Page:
White House Cybersecurity Chief Reportedly Fired – Is There a New Cybersecurity Team?


Following reports of President Trump still using his unsecured Android phone, fresh reports confirm that the new administration has also removed Cory Louie, the Chief Information Security Officer (CISO) at the White House, from his position.

No one on the seat to make sure Trump doesn't get hacked

The White House Chief Officer of Information Security has reportedly been removed, and it isn't immediately clear if Louie's vacated position was filled. ZDNet reports that Louie "was either fired or asked to resign last Thursday evening, and was escorted out from his office in the Eisenhower Executive Office Building across the street from the West Wing."

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Louie was appointed by former President Obama in 2015 and carries an extensive experience working with security teams at places like Google and Dropbox and has also served as a special agent for the US Secret Service. One of his primary responsibilities as the White House chief of information security was to keep the president, and the staff closest to the president, safe from cyber threats by hackers and sophisticated nation-state threat actors.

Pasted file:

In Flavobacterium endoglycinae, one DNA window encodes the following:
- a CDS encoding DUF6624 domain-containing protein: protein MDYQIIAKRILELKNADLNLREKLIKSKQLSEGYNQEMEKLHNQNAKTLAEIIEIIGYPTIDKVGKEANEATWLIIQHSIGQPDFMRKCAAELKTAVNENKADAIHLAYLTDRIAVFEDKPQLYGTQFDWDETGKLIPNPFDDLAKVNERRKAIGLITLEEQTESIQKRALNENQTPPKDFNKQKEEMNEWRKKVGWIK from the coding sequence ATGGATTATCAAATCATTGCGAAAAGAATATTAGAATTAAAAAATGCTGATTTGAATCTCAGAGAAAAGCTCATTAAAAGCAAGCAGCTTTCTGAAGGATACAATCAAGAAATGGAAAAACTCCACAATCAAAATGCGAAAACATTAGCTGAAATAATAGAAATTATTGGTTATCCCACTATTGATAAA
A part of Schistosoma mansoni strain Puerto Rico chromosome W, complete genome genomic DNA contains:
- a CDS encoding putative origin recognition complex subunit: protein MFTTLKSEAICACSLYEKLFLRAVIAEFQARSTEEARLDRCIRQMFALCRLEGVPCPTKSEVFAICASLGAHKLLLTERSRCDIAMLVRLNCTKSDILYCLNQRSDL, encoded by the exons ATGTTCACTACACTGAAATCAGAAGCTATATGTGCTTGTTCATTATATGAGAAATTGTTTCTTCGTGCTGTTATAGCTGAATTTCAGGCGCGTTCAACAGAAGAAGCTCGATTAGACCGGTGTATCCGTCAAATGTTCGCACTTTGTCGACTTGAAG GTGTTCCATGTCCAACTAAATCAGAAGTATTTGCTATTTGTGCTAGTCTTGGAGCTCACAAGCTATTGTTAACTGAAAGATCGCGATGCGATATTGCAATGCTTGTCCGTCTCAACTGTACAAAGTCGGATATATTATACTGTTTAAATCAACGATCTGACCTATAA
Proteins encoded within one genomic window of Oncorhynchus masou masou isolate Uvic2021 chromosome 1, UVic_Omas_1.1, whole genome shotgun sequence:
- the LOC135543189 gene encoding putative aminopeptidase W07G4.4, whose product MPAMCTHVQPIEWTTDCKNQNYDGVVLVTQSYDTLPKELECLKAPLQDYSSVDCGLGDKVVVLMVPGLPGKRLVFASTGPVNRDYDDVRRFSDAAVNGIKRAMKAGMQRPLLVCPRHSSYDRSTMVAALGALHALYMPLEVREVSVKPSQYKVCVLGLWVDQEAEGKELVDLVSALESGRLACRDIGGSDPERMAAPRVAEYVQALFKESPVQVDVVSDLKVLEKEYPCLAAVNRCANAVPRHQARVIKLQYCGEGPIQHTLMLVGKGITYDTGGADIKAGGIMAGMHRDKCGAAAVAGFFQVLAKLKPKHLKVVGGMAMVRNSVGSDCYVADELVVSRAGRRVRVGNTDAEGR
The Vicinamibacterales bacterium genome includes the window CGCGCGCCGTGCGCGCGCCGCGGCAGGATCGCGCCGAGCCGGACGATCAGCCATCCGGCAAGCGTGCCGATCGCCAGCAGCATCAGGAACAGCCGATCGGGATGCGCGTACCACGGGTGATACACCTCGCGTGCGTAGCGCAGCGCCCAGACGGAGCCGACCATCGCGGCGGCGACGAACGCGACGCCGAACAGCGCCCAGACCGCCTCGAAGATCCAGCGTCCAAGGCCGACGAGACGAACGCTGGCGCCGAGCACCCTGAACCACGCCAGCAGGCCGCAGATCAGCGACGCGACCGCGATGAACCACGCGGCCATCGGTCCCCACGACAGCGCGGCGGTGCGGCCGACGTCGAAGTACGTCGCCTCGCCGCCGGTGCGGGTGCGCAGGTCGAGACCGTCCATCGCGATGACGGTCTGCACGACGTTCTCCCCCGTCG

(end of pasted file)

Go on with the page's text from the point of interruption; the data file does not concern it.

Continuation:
The White House CISO is charged with the security of all White House internal networks, communications, device, and data security.

The news was first reported by The Atlantic’s Steve Clemons. However, neither the White House nor Louie has commented publicly on why exactly he left - or was made to leave - the position. Several others in senior IT roles had already vacated their positions following the transition of power to the new administration, including Federal Chief Information Officer Tony Scott and former White House IT Director David Recordon. However, Louie had remained on his position as the White House CISO.

"Near-absolute wall of silence"

While Louie is believed to have been fired or asked to resign last Thursday evening, the spokesperson for the White House is yet to confirm or deny the reports.

ZDNet reported that "there has been a near-absolute wall of silence from the White House - from both the staff, which up until last week worked for Louie, and spokespeople for the Trump administration."

One source said it's because the remaining staff have "targets on their back" and are afraid of speaking out, calling the actions a "witch hunt" for former Obama appointees. Accusations of poor management were said to be reasons or excuses for his forced departure amid what was described as a "toxic" working environment.

It is likely that the White House has already appointed replacements. However, sudden dismissals and openly sloppy cybersecurity practices in the past few weeks raise concerns. President Trump is now using a secure, locked down device, however, he also continues to use his old and unprotected Android phone to tweet. He isn't the only one having trouble with security practices, as press secretary Sean Spicer tweeted one of his passwords and accidentally forgot to clear the registration data on his website.

With Louie out of job, White House staff, President Trump, and people working closer to him may already be vulnerable to targeted cyber attacks.